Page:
Why Arizona's suburbs are telling for healthcare in 2020

In Arizona, residents are concerned about healthcare as the 2020 election approaches, an issue that may sway many independent and suburban voters to vote for candidates based on healthcare over party affiliation, according to The Wall Street Journal.

In the 2018 midterms, Arizona residents and residents of other swing states who previously voted for Republican candidates switched to Democrats. Healthcare was a major reason for this change. One right-leaning small business owner interviewed by the Journal, April Gould, told the newspaper: "Healthcare in this country is a mess. We should get rid of the insurance game and make it one cost for everyone."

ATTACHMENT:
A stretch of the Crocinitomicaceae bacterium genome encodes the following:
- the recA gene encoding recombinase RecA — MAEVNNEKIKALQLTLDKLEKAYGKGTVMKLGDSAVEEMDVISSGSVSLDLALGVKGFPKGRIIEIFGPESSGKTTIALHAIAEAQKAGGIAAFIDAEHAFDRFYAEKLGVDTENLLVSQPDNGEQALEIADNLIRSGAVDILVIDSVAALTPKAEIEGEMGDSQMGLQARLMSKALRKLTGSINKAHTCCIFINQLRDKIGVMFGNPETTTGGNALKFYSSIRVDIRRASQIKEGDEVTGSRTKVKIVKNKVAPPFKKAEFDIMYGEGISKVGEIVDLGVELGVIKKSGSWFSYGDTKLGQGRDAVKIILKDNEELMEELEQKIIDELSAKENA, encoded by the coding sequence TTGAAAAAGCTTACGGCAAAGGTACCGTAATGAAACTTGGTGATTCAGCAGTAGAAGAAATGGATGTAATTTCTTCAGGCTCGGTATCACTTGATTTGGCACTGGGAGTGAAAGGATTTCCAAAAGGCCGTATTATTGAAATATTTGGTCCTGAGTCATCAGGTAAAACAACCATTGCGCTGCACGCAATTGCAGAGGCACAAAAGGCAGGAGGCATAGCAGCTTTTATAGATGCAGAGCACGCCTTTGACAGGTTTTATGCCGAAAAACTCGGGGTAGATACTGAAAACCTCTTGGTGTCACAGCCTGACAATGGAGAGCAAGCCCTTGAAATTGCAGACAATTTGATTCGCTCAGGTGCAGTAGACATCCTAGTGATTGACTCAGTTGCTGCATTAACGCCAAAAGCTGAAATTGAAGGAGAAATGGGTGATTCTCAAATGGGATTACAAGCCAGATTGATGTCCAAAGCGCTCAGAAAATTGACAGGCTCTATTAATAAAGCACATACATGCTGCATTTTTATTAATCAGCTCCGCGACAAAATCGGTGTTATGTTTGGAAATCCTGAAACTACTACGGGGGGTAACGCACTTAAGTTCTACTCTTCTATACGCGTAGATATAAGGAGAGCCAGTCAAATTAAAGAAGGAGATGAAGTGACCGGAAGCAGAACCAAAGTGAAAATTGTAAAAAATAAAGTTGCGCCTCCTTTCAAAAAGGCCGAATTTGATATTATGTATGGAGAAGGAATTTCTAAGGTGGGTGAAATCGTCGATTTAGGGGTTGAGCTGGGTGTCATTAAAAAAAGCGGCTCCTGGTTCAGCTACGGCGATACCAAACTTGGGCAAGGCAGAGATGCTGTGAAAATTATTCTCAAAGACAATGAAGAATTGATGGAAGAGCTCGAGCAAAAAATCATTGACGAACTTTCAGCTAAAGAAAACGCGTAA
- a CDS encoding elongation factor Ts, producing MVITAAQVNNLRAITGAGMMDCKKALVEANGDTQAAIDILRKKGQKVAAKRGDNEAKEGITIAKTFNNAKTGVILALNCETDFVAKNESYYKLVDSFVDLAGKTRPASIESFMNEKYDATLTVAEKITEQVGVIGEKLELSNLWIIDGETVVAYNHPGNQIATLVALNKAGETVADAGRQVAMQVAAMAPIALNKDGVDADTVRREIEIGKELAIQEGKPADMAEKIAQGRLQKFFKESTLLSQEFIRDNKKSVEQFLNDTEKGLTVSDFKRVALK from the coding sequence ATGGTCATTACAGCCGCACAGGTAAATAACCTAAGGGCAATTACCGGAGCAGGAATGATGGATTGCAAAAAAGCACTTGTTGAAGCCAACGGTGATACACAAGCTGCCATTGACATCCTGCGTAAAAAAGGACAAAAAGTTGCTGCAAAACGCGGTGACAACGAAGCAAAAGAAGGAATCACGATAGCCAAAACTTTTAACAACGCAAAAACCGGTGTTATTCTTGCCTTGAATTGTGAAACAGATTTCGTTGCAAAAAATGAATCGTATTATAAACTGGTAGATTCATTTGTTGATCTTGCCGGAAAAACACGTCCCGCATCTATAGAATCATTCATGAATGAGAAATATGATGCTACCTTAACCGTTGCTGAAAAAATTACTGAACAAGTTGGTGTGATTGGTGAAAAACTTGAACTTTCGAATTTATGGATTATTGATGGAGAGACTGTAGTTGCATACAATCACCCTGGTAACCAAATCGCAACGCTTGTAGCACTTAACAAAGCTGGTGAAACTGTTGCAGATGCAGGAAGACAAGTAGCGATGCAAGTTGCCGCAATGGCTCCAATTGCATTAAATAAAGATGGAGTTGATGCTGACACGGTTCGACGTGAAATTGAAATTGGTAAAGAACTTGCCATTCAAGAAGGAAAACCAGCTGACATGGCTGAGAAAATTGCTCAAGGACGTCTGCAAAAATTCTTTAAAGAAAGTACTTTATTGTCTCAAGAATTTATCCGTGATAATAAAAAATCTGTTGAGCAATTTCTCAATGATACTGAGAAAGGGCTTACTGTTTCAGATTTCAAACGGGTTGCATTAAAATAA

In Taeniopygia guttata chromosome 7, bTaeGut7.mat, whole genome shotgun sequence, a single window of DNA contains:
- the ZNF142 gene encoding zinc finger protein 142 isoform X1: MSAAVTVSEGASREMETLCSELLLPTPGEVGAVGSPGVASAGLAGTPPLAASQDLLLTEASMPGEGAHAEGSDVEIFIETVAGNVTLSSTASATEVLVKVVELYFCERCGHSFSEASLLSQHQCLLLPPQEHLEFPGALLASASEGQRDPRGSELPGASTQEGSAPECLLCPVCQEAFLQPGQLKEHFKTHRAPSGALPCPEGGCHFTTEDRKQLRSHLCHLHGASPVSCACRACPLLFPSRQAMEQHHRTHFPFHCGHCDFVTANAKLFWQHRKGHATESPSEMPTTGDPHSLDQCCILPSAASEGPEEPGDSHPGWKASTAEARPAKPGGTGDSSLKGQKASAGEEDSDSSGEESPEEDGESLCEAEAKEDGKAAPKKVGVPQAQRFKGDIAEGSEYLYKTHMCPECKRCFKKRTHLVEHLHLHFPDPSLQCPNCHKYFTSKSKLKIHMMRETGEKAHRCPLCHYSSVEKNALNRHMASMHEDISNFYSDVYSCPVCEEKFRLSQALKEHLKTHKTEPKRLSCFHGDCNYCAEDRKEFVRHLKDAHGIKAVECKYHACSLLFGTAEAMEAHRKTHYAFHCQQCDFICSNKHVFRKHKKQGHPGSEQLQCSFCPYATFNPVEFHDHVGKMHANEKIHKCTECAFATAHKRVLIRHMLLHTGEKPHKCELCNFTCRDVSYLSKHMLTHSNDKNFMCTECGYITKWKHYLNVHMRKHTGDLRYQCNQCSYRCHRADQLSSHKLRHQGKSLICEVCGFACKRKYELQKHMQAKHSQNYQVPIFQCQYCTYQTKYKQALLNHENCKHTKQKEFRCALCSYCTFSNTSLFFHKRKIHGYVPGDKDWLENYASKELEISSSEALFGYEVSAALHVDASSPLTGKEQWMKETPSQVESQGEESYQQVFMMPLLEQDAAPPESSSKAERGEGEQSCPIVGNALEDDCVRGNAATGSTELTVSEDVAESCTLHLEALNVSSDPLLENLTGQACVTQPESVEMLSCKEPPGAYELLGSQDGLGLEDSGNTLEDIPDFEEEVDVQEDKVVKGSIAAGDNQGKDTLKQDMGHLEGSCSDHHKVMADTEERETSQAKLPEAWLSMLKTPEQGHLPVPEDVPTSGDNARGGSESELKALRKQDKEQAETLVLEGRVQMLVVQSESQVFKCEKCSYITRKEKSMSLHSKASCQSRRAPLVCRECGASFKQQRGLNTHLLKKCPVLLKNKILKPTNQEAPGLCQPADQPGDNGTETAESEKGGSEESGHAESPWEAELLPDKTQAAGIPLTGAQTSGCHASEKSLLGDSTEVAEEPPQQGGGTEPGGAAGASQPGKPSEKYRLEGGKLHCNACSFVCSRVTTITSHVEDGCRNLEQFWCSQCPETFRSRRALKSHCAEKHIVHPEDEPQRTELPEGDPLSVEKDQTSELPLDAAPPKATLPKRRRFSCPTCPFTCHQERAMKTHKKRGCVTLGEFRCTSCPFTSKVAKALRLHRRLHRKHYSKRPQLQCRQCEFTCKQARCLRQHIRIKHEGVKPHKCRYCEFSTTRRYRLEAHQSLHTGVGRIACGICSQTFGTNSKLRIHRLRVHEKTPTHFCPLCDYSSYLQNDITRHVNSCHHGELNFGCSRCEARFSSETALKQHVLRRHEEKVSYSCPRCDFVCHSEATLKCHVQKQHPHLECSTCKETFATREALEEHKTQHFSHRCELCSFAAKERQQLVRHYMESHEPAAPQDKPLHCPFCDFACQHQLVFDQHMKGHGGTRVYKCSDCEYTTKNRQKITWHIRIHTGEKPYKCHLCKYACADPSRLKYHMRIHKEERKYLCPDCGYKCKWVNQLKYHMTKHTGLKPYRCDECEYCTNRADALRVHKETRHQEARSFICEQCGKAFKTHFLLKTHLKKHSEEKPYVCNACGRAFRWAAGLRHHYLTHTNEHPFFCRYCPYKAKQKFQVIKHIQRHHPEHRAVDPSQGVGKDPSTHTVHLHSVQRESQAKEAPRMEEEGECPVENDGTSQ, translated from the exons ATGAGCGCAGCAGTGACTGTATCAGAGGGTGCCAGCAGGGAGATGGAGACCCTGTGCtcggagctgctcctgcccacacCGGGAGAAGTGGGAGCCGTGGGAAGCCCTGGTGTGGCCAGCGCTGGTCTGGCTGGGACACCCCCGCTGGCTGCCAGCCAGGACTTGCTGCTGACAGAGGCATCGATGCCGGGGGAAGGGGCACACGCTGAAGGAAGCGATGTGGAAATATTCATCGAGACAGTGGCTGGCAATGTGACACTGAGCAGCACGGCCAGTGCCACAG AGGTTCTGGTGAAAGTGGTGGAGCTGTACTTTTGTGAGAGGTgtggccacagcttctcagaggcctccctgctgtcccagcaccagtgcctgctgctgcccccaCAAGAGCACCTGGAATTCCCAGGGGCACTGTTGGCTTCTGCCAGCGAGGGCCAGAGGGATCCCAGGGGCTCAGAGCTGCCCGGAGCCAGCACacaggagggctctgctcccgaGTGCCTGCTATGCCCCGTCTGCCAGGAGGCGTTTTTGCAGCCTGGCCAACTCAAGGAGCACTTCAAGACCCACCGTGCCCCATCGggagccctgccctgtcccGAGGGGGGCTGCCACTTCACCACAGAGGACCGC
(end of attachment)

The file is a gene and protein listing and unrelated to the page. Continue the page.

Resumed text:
In Arizona, the victory of Democratic Sen. Kyrsten Sinema over Republican Sen. Martha McSally — who later was appointed to the seat vacated after the death of Republican John McCain — marked the first time the state elected a Democrat to the Senate since 1988. Healthcare was a large part of Ms. Sinema's platform. It was also among the three issues voters deemed most important in the race, according to a poll from the Arizona Republic and Suffolk University in Boston cited by the Journal.

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